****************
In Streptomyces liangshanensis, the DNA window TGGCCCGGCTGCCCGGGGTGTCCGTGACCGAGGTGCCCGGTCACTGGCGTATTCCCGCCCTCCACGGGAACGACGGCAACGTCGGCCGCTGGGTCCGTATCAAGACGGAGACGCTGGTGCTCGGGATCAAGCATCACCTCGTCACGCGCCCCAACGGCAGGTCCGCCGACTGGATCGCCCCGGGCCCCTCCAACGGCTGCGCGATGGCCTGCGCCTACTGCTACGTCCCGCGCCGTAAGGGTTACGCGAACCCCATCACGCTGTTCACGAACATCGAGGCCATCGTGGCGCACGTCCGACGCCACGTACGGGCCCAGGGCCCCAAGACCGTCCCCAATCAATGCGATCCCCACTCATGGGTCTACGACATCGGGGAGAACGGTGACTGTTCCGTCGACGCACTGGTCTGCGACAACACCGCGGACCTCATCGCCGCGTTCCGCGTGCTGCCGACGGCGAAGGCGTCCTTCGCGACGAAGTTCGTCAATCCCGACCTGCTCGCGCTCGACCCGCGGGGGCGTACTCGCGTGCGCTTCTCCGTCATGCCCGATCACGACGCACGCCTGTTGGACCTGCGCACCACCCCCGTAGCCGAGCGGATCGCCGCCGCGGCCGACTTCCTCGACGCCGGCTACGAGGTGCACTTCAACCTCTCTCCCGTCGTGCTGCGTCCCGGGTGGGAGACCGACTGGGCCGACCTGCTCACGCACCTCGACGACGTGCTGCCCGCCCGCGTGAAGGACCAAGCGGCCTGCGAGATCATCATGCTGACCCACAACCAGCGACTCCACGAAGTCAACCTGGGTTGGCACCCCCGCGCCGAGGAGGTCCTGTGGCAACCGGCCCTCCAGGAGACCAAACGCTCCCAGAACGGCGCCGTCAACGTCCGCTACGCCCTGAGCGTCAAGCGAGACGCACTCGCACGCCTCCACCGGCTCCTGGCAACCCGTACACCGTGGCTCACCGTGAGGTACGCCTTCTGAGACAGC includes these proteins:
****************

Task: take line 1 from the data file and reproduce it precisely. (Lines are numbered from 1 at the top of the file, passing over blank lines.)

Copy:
In Streptomyces liangshanensis, the DNA window TGGCCCGGCTGCCCGGGGTGTCCGTGACCGAGGTGCCCGGTCACTGGCGTATTCCCGCCCTCCACGGGAACGACGGCAACGTCGGCCGCTGGGTCCGTATCAAGACGGAGACGCTGGTGCTCGGGATCAAGCATCACCTCGTCACGCGCCCCAACGGCAGGTCCGCCGACTGGATCGCCCCGGGCCCCTCCAACGGCTGCGCGATGGCCTGCGCCTACTGCTACGTCCCGCGCCGTAAGGGTTACGCGAACCCCATCACGCTGTTCACGAACATCGAGGCCATCGTGGCGCACGTCCGACGCCACGTACGGGCCCAGGGCCCCAAGACCGTCCCCAATCAATGCGATCCCCACTCATGGGTCTACGACATCGGGGAGAACGGTGACTGTTCCGTCGACGCACTGGTCTGCGACAACACCGCGGACCTCATCGCCGCGTTCCGCGTGCTGCCGACGGCGAAGGCGTCCTTCGCGACGAAGTTCGTCAATCCCGACCTGCTCGCGCTCGACCCGCGGGGGCGTACTCGCGTGCGCTTCTCCGTCATGCCCGATCACGACGCACGCCTGTTGGACCTGCGCACCACCCCCGTAGCCGAGCGGATCGCCGCCGCGGCCGACTTCCTCGACGCCGGCTACGAGGTGCACTTCAACCTCTCTCCCGTCGTGCTGCGTCCCGGGTGGGAGACCGACTGGGCCGACCTGCTCACGCACCTCGACGACGTGCTGCCCGCCCGCGTGAAGGACCAAGCGGCCTGCGAGATCATCATGCTGACCCACAACCAGCGACTCCACGAAGTCAACCTGGGTTGGCACCCCCGCGCCGAGGAGGTCCTGTGGCAACCGGCCCTCCAGGAGACCAAACGCTCCCAGAACGGCGCCGTCAACGTCCGCTACGCCCTGAGCGTCAAGCGAGACGCACTCGCACGCCTCCACCGGCTCCTGGCAACCCGTACACCGTGGCTCACCGTGAGGTACGCCTTCTGAGACAGC includes these proteins: